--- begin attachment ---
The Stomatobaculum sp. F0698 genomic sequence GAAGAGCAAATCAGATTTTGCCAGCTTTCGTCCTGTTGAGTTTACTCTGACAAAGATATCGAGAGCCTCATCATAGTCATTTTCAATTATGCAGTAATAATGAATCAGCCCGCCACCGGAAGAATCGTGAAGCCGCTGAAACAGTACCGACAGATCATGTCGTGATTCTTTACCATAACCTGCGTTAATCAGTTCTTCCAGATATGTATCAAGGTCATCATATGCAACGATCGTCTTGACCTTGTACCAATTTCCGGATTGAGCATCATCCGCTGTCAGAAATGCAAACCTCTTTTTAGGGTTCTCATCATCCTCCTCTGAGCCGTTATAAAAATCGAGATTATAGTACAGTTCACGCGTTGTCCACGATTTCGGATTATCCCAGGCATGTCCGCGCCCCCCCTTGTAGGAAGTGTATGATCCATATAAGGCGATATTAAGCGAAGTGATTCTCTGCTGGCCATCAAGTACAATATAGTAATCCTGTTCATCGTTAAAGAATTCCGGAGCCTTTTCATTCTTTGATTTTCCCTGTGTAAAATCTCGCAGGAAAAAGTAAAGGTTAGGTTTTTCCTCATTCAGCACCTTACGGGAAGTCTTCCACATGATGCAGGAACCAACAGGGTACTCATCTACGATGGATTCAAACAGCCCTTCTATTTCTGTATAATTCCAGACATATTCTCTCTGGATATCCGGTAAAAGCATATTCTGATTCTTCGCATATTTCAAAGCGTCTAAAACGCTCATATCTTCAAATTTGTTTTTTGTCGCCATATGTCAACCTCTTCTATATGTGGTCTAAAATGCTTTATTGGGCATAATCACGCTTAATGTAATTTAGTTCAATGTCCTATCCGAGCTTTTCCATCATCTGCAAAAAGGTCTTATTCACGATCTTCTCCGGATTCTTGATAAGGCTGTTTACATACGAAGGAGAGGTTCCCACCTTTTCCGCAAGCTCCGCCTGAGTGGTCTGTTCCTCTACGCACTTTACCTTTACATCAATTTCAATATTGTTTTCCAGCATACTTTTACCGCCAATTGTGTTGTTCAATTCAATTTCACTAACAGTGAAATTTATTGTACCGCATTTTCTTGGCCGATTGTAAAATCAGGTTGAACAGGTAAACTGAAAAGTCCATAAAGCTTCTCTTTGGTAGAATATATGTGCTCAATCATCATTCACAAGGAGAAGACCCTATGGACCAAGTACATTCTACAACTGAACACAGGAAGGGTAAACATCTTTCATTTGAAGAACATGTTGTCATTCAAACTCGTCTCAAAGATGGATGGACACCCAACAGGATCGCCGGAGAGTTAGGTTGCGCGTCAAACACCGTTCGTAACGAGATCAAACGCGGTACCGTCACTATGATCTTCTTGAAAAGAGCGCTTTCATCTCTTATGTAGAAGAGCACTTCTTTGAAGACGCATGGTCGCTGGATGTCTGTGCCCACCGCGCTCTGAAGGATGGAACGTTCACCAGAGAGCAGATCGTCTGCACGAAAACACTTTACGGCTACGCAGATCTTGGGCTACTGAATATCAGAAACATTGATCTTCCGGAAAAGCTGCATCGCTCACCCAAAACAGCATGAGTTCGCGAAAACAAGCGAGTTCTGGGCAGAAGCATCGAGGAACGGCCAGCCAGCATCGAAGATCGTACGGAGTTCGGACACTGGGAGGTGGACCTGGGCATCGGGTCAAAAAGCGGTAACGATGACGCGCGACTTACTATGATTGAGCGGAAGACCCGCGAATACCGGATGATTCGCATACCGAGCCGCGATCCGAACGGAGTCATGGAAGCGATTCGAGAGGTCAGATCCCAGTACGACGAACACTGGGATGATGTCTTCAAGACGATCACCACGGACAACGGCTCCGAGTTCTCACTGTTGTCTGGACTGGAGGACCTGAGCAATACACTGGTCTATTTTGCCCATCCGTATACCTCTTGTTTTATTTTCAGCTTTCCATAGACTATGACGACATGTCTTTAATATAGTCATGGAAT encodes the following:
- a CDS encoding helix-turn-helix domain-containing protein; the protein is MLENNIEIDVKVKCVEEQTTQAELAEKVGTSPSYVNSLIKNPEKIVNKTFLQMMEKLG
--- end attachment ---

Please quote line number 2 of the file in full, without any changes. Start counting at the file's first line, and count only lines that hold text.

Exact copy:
- a CDS encoding helix-turn-helix domain-containing protein; the protein is MLENNIEIDVKVKCVEEQTTQAELAEKVGTSPSYVNSLIKNPEKIVNKTFLQMMEKLG